The worn out effect
Time and time again, once in a year the choir of BPM unbelievers rise and start promoting the idea that BPM is dead (like the ones that promote disconnect from Facebook). The communication plan is typically aligned with the Spring / Summer conference season. The ones that like to announce that BPM passed away misinterpret what BPM is all about.
For historical reasons, BPM is seen as something between a choice about ways to improve operations using quantitative (based on process data) or qualitative improvement methods (coming mostly from quality management) without using any kind of technology. These kind of practitioners argue that before lay down technology it must be used all human available approaches to make the most of business processes in order to achieve the wanted results. Typically the path is discovering the processes and building a value chain, model core business processes, define key performance indicators, start measuring and with data to be looked at, identifying were the pains are and start implementing improvement programs. I would like to point out that with the increasing change pace, following such an approach can lead to business stagnation, as also watch the competition taking your place in the market as they find other innovative value propositions. On the other hand, BPM is also seen as a software package (the BPM as it is called) for workflow automation capable to automate every piece of job performed inside companies. For the reasons that workflow systems were built to standardize business processes and assure that the very same result is attained every time the process is executed, independently from who and were and “how” is executed, forgot to retain an important implementation aspect that is to maximize the use of human knowledge without projecting capacities onto technology. Despite the fact that in the last couple of years the nature of BPM systems changed, allowing to support knowledge intensive processes, managers still like to enforce a way to perform. Believe it or not, most people who are interested in the subject define BPM as something that is only covered by one of the sub domains previously presented (purely operations or purely automation technology).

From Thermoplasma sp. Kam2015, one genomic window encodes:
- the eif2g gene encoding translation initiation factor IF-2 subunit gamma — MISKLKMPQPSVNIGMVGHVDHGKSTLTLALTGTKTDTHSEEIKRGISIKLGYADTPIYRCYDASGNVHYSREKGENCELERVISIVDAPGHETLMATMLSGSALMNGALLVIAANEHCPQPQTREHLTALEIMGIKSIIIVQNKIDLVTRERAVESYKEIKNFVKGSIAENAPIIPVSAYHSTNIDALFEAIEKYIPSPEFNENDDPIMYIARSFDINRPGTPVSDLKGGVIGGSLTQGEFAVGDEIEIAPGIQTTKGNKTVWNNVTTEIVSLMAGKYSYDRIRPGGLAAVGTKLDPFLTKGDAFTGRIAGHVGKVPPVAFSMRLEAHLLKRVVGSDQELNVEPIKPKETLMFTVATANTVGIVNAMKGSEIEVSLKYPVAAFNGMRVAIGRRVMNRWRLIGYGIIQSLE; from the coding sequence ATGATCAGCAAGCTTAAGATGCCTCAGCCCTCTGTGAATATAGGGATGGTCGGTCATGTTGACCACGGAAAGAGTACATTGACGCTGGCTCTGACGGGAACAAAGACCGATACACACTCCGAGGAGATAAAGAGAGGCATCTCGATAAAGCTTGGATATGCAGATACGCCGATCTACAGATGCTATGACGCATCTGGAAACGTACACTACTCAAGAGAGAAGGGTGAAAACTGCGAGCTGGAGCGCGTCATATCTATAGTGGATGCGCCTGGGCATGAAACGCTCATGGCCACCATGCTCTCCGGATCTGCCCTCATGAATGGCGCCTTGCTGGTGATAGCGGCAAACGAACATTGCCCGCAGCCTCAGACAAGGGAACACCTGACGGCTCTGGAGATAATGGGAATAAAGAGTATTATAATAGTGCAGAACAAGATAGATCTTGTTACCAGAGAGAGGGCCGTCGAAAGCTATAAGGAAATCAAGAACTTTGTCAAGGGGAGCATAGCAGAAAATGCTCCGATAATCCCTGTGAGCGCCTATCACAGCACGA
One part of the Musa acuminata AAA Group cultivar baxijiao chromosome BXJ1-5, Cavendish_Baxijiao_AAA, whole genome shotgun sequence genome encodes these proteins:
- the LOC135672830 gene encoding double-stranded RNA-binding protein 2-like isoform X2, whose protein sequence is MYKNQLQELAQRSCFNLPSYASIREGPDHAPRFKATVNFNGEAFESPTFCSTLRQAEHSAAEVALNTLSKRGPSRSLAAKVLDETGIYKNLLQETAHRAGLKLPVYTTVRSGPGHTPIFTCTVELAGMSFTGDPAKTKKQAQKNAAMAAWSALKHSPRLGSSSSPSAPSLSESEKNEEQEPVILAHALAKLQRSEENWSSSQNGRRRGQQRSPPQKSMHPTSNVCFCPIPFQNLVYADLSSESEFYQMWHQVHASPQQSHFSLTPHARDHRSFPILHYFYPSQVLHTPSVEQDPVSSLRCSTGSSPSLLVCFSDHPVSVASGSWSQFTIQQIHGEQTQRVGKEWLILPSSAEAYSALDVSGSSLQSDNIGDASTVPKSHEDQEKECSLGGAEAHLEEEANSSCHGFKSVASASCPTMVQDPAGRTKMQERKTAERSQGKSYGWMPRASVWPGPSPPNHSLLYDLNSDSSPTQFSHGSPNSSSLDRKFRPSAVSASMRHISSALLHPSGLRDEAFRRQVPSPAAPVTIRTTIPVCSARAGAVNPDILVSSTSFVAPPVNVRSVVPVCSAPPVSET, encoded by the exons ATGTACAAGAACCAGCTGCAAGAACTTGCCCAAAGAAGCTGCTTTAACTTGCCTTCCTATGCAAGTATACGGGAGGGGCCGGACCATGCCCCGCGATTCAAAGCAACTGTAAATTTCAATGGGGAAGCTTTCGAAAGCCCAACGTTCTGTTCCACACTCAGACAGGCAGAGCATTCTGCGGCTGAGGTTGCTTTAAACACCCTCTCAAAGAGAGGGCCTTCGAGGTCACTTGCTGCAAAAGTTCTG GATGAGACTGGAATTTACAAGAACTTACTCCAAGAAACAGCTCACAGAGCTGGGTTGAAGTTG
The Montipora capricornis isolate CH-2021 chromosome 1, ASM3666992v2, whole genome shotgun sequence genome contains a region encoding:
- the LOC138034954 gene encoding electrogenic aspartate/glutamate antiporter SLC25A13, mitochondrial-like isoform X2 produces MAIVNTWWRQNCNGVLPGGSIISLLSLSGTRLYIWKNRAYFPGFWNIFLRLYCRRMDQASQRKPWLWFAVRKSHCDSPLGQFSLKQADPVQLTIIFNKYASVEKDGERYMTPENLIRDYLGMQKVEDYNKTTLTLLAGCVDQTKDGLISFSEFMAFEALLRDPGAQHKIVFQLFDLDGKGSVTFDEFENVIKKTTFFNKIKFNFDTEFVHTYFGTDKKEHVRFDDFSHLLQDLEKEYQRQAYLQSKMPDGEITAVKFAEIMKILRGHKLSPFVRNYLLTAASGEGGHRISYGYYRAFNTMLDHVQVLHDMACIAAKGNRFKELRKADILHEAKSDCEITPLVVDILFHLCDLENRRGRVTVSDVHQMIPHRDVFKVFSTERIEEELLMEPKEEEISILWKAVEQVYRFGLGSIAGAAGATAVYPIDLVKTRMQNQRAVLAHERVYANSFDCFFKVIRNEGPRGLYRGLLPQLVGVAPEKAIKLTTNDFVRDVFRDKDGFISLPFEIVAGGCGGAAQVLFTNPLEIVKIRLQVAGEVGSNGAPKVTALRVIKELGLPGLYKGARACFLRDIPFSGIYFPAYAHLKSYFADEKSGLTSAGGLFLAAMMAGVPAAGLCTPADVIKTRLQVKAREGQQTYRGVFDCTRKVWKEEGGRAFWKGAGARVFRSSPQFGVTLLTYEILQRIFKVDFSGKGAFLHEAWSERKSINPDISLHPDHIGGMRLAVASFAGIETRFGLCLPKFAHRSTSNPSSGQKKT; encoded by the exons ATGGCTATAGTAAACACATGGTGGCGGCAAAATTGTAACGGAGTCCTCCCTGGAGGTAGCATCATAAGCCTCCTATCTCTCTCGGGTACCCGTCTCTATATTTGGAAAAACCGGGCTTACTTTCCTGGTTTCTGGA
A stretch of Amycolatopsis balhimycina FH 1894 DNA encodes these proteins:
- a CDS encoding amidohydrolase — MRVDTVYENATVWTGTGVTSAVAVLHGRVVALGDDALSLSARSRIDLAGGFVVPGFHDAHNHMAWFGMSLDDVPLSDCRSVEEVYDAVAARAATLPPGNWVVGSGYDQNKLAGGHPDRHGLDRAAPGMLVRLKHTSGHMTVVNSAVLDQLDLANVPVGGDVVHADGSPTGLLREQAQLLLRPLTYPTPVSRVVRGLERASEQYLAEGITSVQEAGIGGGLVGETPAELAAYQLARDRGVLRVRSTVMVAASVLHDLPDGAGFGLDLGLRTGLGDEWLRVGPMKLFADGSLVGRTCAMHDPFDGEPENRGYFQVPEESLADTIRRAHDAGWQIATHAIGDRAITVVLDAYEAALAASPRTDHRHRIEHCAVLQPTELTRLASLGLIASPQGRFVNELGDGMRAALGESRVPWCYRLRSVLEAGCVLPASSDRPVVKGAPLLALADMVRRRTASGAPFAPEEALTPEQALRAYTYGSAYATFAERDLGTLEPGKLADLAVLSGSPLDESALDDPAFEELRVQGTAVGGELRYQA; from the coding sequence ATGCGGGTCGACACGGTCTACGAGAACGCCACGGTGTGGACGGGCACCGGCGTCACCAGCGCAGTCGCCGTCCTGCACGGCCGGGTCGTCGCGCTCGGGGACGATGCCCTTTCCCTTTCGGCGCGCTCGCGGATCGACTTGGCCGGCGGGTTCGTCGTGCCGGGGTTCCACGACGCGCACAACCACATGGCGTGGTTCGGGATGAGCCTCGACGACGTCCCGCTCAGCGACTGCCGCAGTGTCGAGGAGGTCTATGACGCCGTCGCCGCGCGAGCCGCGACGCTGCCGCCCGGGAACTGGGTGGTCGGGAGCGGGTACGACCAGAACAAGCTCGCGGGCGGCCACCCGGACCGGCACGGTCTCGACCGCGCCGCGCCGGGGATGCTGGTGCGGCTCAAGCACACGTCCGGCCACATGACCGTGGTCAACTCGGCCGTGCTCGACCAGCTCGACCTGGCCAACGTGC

Professionals and other people involved in improvement and change initiatives, experienced that when a non system thinking approach is implemented, I mean, is pursued only one of the paths, operational excellence or automation, in the middle of the journey it becomes much more difficult to improve. If in the beginning the gains were big and visible, ultimately it starts to become more difficult to be ahead of the curve. Companies that are more operational focused try to invest more in professional qualification of their human resources (more six sigma and black belts), the ones that are more technical oriented, keep updating the systems (continue to paving the cow path with fresh technology) if there is budget for that. Still there is not anymore big gains and big results. This is when the worn out effect starts to appear.
The worn out effect is a function that could be depicted just like an hysteresis curve. When an magnetic field (an improvement project) is applied to a ferromagnet such as iron (the enterprise), the atomic dipoles (the processes) align themselves with it. Even when the field is removed, part of the alignment will be retained: the enterprise has become bpmtized (magnetized). Even if do not understand material properties and physics, you may notice that the flux density increases in proportion to the field strength until it reaches a certain value were it cannot increase any more becoming almost level and constant as the field strength continues to increase (the worn out effect). This is because there is a limit to the amount of flux density that can be generated by the core as all the domains in the iron (the enterprise) are perfectly aligned. Any further increase will have no effect.
Source: Wikipedia adapted
Re-engineering is driven by technology